Considering Leaving the Mormon Church?
It’s tough, but worth it.
If you are starting to consider the possibility that some of the things you were taught as a Mormon may not be true, you might be feeling a little anxious, overwhelmed, stressed or even angry right now. Tricia (a sixth generation Mormon) experienced many of these emotions and discovered a rainbow at the end of the storm.
“After leaving the church, I had many emotions to work through ... anger, fear, sorrow, betrayal, and finally ... unspeakable joy.”
(more) — Tricia
Study the contradictions and you too will find what I found out — that me and you were sold a bill
of goods that cannot be delivered.”
Allowing yourself to begin questioning some of the beliefs you were taught as a Mormon will likely be a painful process, but you are not alone. For Dennis, the IRR email support group called MIT-talk (Mormons In Transition) helped him work through the hurt and bitterness and seek healing and find spiritual solutions through faith in Jesus Christ.
“I asked God to help me with the scriptural and emotional conflicts I had with Mormonism versus Biblical Christianity that were tormenting me.” (more) — Dennis
MIT-talk is a safe place were you can discuss, or just listen in with others like yourself, who are working to resolve doubts and questions about their Mormon / ex-Mormon experience. If you are ready to put the LDS Church on the examination table, Chris recommends you do your homework.
“If you're reading this, do your own investigation of the LDS Church. Look at it with an open mind. Research it. Study the contradictions and you too will find what I found out — that me and you were sold a bill of goods that cannot be delivered.” (more) — Chris
Online Support Group for Mormons in Transition
Although the emotional pain is real, it is possible to find healing and spiritual solutions through faith in Jesus Christ, apart from the LDS Church. Other Mormons in transition have found it helpful to discuss their feelings with former Mormons and Mormons like themselves who are working to resolve doubts and questions about their Mormon / ex-Mormon experiences by participating in the email support group called MIT-talk (Mormons In Transition). Thousands of Mormons have anonymously participated in MIT-talk since it began in 1996. Many members of MIT-talk have said they found the forum to be relevant, constructive, and beneficial in finding spiritual solutions to concerns they have with Mormonism. To join MIT-talk, go to the following webpage: http://www.irr.org/mit/mit-talk.html and follow the instructions that appear.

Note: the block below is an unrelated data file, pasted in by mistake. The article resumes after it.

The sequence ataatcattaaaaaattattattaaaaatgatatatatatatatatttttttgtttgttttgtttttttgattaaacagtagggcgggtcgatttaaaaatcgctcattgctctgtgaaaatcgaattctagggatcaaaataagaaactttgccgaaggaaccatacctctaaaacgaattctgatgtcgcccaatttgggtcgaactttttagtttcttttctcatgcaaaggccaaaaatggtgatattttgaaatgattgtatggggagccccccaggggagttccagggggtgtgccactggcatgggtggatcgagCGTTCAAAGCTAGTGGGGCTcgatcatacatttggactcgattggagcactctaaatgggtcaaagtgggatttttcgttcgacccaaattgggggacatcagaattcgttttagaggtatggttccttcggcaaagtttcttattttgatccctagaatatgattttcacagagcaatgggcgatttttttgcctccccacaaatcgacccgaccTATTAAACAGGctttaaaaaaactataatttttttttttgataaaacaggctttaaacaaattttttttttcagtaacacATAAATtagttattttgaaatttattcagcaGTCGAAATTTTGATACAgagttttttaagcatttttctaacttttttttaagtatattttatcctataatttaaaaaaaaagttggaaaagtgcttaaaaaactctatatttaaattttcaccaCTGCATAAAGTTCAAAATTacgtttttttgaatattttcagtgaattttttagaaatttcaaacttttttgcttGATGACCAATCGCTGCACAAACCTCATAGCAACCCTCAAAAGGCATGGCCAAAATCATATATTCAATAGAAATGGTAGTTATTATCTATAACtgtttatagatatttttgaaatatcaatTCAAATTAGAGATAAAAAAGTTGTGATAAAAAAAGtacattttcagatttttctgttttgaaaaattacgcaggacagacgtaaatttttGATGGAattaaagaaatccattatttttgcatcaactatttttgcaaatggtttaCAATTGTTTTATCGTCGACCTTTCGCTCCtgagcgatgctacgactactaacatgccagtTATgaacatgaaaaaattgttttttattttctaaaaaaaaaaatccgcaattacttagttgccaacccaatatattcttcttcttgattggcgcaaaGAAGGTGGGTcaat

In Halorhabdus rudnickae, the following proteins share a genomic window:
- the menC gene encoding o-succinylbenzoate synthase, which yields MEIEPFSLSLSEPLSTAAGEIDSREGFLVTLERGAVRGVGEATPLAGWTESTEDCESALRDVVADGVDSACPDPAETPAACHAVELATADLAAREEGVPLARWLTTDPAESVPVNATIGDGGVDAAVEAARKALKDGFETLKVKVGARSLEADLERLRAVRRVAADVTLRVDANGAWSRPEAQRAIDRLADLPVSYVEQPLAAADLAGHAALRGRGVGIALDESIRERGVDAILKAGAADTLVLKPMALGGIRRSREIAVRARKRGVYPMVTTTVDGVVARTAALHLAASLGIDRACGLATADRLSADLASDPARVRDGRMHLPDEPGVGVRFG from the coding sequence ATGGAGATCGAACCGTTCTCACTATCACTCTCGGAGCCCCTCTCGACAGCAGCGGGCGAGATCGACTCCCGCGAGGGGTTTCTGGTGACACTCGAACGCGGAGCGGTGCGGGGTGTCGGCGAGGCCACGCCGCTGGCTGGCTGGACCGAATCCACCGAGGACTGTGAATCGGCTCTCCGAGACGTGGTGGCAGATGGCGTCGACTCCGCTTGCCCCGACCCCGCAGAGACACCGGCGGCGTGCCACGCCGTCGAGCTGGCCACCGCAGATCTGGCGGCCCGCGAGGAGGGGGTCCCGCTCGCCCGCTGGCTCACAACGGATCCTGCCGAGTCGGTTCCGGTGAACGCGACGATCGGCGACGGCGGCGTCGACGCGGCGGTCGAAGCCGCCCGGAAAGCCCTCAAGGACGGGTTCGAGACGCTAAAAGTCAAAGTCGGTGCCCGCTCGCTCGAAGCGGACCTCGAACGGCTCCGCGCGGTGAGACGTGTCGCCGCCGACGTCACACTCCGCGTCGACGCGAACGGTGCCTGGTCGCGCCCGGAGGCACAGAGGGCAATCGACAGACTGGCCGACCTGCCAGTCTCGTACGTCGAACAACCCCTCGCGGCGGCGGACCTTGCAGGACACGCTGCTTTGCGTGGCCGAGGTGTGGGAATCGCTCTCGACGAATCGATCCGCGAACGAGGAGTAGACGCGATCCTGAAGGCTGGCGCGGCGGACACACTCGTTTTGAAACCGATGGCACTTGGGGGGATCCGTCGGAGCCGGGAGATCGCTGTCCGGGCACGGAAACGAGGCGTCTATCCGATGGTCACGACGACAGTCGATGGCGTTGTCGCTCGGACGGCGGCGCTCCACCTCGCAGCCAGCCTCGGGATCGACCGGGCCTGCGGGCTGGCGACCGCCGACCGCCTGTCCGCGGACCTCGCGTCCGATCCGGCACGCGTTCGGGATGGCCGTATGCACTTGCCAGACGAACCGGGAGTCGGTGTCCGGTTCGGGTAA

One-On-One Mentoring With A Former Mormon
If you would like to have a more one-on-one correspondence with a former Mormon, you can also request to be mentored by a former Mormon using only your first name. To learn more about the IRR Former Mormon Mentoring Program and whether or not it is right for you, please discover the mentoring program.
How to Find a Good Church
If the LDS Church is a false church, then what church is true? With so many churches to choose from, how can you recognize a good church? Can the Bible give us satisfying answers to these questions? It seems so.
The Bible clearly identifies the existence of false churches or false religious assemblies that we are to avoid (John 4:19-23; Rev. 2:9; 3:9). The Bible also clearly identifies the existence of true churches that have a relative absence of major doctrinal and/or moral problems (Phil. 1:3-11; 1 Thess. 1:2-10; 2 Thess. 1:3-4) and some that have serious doctrinal and/or moral problems (Gal. 1:6-9; 3:1-5; 1 Cor. 3:1-4; 5:1-2). Although there are degrees of purity among true churches, how to recognize a good church is not a shot in the dark. The following link goes to an online article entitled, How to Recognize a Good Church (downloadable PDF). This article gives some basic elements that you can look for in a church to determine if it is a good church.
Perhaps you question whether God has providentially preserved the integrity of the Bible down through the ages, so that the Bible we have today is trustworthy and the supreme authority for faith and life (2 Timothy 3:16; 2 Peter 1:20-21). If so, you are not alone, because most Mormons in transition struggle with trusting the Bible. The following link goes to a Bible study that presents compelling evidence for the trustworthiness of the Bible: http://www.irr.org/bc/evidence-intro.html. Or use the Bible Courses link at the top of the page to see other available free online Bible studies.
The following link goes to an article that examines four reasons why the LDS Church rejects the historic Christian position that the Bible represents the final and complete revelation of God: http://www.irr.org/mit/lostbooks.html.